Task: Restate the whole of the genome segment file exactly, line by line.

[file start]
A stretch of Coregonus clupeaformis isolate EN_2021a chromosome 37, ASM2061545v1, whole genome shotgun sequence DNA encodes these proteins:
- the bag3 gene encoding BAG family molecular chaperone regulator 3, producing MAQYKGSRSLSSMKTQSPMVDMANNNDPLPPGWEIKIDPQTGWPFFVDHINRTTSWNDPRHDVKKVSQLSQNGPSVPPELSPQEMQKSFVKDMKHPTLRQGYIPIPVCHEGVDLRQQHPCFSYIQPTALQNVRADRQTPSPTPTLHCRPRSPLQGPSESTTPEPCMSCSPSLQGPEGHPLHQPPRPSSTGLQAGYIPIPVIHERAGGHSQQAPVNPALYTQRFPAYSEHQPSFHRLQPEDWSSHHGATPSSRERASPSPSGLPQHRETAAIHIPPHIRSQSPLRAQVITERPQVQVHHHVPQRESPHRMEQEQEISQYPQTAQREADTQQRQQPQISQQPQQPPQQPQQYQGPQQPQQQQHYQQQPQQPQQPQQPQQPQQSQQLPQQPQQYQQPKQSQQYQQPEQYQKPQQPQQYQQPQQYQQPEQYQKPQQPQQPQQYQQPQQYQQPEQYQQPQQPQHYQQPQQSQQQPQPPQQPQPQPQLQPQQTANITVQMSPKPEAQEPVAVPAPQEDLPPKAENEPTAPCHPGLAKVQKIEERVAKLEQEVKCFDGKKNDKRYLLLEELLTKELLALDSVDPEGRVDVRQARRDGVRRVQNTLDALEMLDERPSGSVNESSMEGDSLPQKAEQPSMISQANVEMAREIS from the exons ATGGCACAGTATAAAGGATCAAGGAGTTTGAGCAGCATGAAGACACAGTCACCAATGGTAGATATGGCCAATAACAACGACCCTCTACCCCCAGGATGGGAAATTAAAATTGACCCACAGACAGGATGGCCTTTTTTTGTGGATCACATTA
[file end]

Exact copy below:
A stretch of Coregonus clupeaformis isolate EN_2021a chromosome 37, ASM2061545v1, whole genome shotgun sequence DNA encodes these proteins:
- the bag3 gene encoding BAG family molecular chaperone regulator 3, producing MAQYKGSRSLSSMKTQSPMVDMANNNDPLPPGWEIKIDPQTGWPFFVDHINRTTSWNDPRHDVKKVSQLSQNGPSVPPELSPQEMQKSFVKDMKHPTLRQGYIPIPVCHEGVDLRQQHPCFSYIQPTALQNVRADRQTPSPTPTLHCRPRSPLQGPSESTTPEPCMSCSPSLQGPEGHPLHQPPRPSSTGLQAGYIPIPVIHERAGGHSQQAPVNPALYTQRFPAYSEHQPSFHRLQPEDWSSHHGATPSSRERASPSPSGLPQHRETAAIHIPPHIRSQSPLRAQVITERPQVQVHHHVPQRESPHRMEQEQEISQYPQTAQREADTQQRQQPQISQQPQQPPQQPQQYQGPQQPQQQQHYQQQPQQPQQPQQPQQPQQSQQLPQQPQQYQQPKQSQQYQQPEQYQKPQQPQQYQQPQQYQQPEQYQKPQQPQQPQQYQQPQQYQQPEQYQQPQQPQHYQQPQQSQQQPQPPQQPQPQPQLQPQQTANITVQMSPKPEAQEPVAVPAPQEDLPPKAENEPTAPCHPGLAKVQKIEERVAKLEQEVKCFDGKKNDKRYLLLEELLTKELLALDSVDPEGRVDVRQARRDGVRRVQNTLDALEMLDERPSGSVNESSMEGDSLPQKAEQPSMISQANVEMAREIS from the exons ATGGCACAGTATAAAGGATCAAGGAGTTTGAGCAGCATGAAGACACAGTCACCAATGGTAGATATGGCCAATAACAACGACCCTCTACCCCCAGGATGGGAAATTAAAATTGACCCACAGACAGGATGGCCTTTTTTTGTGGATCACATTA